The Lady and the Peacock by Peter Popham
The Life of Aung San Suu Kyi

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Mr. Popham is rightly admiring of Aung San Suu Kyi, even gooey at times...
-WSJ online


Nobel Peace Prize Laureate Aung San Suu Kyi—known to the world as an icon for democracy and nonviolent dissent in oppressed Burma, and to her followers as simply “The Lady”—has recently returned to international headlines. Now, this major new biography offers essential reading at a moment when Burma, after decades of stagnation, is once again in flux.

Suu Kyi’s remarkable life begins with that of her father, Aung San. The architect of Burma’s independence, he was assassinated when she was only two. Suu Kyi grew up in India (where her mother served as ambassador), studied at Oxford, and worked for three years at the UN in New York. In 1972, she married Michael Aris, a British scholar. They had two sons, and for several years she lived as a self-described “housewife”—but she never forgot that she was the daughter of Burma’s national hero.

In April 1988, Suu Kyi returned to Burma to nurse her sick mother. Within six months, she was leading the largest popular revolt in the country’s history. She was put under house arrest by the regime, but her party won a landslide victory in the 1990 elections, which the regime refused to recognize. In 1991, still under arrest, she received the Nobel Peace Prize. Altogether, she has spent over fifteen years in detention and narrowly escaped assassination twice.

Peter Popham distills five years of research—including covert trips to Burma, meetings with Suu Kyi and her friends and family, and extracts from the unpublished diaries of her co-campaigner and former confidante Ma Thanegi—into this vivid portrait of Aung San Suu Kyi, illuminating her public successes and private sorrows, her intellect and enduring sense of humor, her commitment to peaceful revolution, and the extreme price she has paid for it.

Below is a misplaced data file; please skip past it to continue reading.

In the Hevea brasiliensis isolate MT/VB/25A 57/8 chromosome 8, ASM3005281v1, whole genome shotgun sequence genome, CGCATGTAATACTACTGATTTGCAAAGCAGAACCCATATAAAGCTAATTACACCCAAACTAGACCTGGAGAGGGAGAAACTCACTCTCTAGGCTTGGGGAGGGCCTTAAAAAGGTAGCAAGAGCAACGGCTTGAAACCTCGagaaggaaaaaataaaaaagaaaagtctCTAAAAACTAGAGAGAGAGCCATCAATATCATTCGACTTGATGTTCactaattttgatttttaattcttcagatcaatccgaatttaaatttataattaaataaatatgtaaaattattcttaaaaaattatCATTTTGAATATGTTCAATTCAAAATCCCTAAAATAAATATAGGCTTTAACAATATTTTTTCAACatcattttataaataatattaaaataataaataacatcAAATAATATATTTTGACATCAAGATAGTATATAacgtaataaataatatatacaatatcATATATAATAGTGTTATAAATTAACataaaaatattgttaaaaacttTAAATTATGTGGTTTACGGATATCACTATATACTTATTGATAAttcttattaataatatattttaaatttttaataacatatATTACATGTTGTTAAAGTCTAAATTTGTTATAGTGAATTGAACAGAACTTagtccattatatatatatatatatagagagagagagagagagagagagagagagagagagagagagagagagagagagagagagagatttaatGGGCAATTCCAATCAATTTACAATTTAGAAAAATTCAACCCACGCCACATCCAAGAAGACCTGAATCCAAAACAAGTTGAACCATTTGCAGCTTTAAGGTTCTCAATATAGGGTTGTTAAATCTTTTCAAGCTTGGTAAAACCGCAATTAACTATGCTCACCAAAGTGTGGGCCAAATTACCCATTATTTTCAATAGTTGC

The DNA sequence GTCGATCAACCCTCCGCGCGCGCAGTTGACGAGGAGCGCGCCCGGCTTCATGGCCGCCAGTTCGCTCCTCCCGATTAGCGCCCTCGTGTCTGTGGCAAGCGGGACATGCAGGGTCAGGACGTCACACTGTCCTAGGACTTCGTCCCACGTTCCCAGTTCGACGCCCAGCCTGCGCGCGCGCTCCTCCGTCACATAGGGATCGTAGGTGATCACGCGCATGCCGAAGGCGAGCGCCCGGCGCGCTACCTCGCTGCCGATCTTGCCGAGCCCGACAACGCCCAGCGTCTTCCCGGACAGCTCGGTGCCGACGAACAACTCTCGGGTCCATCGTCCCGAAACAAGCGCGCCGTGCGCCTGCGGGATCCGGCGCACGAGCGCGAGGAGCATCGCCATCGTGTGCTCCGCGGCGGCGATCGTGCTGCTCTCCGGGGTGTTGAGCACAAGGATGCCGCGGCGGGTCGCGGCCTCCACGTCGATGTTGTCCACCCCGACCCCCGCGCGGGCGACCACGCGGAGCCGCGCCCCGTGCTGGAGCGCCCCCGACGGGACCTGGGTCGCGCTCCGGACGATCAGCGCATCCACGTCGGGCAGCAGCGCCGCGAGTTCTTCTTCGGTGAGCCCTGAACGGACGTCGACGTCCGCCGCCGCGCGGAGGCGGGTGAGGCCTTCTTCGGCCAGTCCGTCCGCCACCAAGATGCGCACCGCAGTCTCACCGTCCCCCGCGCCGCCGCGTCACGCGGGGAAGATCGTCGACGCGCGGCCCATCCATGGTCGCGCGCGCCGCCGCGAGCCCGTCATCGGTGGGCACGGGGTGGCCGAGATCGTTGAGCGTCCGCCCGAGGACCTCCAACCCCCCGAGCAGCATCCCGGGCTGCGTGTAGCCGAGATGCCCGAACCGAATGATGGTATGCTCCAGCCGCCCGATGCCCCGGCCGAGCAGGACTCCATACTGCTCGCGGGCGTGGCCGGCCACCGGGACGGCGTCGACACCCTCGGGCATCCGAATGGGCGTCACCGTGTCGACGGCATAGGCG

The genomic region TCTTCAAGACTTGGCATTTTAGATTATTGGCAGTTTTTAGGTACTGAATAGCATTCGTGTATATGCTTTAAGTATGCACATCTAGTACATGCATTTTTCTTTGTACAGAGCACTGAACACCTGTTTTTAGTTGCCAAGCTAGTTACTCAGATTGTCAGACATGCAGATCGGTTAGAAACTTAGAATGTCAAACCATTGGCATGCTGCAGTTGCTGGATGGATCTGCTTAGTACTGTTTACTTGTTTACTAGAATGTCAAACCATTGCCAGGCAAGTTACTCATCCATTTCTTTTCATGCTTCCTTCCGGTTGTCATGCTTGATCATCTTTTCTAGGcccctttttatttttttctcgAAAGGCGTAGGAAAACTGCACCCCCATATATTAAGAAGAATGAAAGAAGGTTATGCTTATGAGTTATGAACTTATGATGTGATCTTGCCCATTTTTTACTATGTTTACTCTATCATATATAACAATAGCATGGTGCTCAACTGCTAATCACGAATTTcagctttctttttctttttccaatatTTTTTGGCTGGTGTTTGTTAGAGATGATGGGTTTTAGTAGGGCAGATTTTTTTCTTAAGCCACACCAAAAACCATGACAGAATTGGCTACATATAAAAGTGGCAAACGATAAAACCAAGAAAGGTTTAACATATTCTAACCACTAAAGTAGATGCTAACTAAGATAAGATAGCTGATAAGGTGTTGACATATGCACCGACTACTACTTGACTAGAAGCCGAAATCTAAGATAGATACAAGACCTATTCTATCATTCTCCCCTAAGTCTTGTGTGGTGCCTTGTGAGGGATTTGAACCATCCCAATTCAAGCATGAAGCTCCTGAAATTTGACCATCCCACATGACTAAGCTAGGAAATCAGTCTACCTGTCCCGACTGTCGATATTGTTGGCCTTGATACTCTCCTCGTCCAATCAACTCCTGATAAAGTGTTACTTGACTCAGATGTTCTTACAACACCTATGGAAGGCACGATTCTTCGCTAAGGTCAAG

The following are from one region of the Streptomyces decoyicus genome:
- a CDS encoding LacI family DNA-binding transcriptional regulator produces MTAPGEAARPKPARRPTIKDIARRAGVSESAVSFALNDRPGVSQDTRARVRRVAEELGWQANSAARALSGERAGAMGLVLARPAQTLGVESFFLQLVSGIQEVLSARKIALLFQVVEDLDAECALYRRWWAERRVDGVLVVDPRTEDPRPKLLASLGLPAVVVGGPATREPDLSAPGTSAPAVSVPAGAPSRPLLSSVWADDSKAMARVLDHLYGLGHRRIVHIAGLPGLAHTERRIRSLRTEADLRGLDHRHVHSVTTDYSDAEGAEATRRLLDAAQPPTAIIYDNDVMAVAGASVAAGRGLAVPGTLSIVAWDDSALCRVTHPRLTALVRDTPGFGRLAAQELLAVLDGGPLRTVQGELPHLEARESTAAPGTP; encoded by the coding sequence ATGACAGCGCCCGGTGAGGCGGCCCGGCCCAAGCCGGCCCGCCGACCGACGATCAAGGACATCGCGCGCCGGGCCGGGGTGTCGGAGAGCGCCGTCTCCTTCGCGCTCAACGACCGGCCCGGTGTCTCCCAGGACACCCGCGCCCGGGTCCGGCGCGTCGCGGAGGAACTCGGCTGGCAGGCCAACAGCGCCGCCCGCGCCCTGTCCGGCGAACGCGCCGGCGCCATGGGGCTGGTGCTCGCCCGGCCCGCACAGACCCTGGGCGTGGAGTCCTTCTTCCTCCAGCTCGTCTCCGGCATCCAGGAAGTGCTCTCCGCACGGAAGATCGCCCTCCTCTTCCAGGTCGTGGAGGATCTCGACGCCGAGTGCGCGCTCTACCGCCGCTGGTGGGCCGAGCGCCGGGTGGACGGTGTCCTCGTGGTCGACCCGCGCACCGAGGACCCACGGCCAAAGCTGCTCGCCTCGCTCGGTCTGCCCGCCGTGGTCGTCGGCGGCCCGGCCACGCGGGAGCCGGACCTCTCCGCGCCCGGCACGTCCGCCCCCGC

About Peter Popham

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Peter Popham has toured Burma as an undercover journalist several times since his first visit to the country in 1991. A foreign correspondent and feature writer for the Independent for more than twenty years, he has reported from locations around the world, including South Asia. He is also the author of Tokyo: The City at the End of the World. Married, with two children, Popham lives and works in both London and Milan.
Published May 4, 2013 by The Experiment. 496 pages
Genres: Biographies & Memoirs, Political & Social Sciences, History, Travel, Law & Philosophy. Non-fiction
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WSJ online

Above average
Reviewed by Philip Delves Broughton on Mar 30 2012

Mr. Popham is rightly admiring of Aung San Suu Kyi, even gooey at times...

Read Full Review of The Lady and the Peacock: The... | See more reviews from WSJ online

Globe and Mail

Reviewed by Karen Connelly on Feb 17 2012

This biography dwarves any of the other treatments of Suu Kyi’s history that have come before it. None of the other accounts of her involvement...have had nearly the scope, the page count, or the spirited defence...

Read Full Review of The Lady and the Peacock: The... | See more reviews from Globe and Mail

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